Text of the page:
Climate Models Unable To Show Link Between Arctic Warming And Harsh Mid-Latitude Winters

Climate Models Unable To Show Link Between Arctic Warming And Harsh Mid-Latitude Winters

Researchers can no longer blame inconvenient cold winters on Arctic warming. No scientific basis, new study shows.

Image: NASA (public domain)

By Die kalte Sonne
(German text translated by P. Gosselin)

The Arctic is warming faster than the mid-latitudes. It’s the so-called Arctic amplification (AA). According to a study by Polvani et al. 2020, half of the Arctic warming is due to ozone-depleting substances – and not CO2. This was of course a great surprise, as we have already reported here. So no wonder that the climate models are going crazy, since they have so far attributed almost the entire warming to CO2.

CO2 has been hopelessly overbooked, as it now turns out.

In Nature Climate Change, a paper by Cohen et al. 2020 has been published and it shakes another myth. In the past, researchers were too happy to tell us that strong Arctic warming leads to harsh winters in mid-latitudes. However, there is a problem: the models are largely unable to reconstruct this presumed relationship: The paper finds:

Divergent consensuses on Arctic amplification influence on midlatitude severe winter weather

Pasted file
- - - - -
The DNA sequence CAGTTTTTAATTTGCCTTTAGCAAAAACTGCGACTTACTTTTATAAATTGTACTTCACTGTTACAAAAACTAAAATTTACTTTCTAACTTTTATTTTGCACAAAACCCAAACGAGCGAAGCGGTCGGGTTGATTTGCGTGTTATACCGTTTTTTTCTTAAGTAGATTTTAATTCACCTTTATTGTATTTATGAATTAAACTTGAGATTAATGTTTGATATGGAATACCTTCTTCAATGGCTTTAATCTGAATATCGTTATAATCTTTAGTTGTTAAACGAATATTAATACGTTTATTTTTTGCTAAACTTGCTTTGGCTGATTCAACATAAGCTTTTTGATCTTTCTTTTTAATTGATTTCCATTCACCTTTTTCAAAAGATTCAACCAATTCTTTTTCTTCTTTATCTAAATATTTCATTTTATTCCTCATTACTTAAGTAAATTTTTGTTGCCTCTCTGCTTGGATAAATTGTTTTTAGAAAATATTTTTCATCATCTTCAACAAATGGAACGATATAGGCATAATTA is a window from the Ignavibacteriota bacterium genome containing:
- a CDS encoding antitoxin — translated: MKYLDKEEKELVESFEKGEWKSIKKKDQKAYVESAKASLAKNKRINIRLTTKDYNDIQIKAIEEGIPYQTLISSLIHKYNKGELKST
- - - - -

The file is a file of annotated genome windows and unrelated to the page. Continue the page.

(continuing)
The Arctic has warmed more than twice as fast as the global average since the late twentieth century, a phenomenon known as Arctic amplification (AA). Recently, there have been considerable advances in understanding the physical contributions to AA, and progress has been made in understanding the mechanisms that link it to midlatitude weather variability. Observational studies overwhelmingly support that AA is contributing to winter continental cooling. Although some model experiments support the observational evidence, most modelling results show little connection between AA and severe midlatitude weather or suggest the export of excess heating from the Arctic to lower latitudes. Divergent conclusions between model and observational studies, and even intramodel studies, continue to obfuscate a clear understanding of how AA is influencing midlatitude weather.”